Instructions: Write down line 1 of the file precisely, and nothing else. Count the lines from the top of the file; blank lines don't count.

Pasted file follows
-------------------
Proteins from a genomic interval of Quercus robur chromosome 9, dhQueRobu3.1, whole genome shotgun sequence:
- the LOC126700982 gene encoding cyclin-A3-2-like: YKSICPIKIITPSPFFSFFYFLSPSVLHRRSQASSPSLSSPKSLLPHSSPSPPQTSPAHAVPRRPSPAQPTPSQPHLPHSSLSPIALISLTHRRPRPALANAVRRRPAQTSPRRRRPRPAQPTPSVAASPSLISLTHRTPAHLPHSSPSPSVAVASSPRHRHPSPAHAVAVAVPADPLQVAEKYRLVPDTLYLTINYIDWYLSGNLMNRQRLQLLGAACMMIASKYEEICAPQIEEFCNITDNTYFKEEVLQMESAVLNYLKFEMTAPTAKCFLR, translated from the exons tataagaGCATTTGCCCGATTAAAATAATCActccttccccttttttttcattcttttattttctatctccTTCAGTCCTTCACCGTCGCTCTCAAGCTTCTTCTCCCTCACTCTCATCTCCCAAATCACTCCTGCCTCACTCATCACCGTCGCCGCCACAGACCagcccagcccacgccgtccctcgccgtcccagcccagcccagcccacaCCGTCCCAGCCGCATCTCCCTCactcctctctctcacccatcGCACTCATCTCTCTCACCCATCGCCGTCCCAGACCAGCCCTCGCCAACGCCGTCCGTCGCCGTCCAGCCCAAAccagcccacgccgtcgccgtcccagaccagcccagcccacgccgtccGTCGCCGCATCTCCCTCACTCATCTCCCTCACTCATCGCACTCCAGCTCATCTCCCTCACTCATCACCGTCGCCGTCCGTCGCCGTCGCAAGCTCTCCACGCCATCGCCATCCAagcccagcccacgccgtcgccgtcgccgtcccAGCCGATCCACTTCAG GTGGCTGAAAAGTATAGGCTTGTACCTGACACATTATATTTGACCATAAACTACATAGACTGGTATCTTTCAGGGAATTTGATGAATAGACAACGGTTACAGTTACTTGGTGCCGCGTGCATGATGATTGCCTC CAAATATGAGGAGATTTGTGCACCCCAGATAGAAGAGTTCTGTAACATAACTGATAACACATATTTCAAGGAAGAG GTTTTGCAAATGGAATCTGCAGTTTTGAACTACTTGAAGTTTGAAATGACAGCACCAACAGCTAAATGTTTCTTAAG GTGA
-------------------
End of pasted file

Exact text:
Proteins from a genomic interval of Quercus robur chromosome 9, dhQueRobu3.1, whole genome shotgun sequence: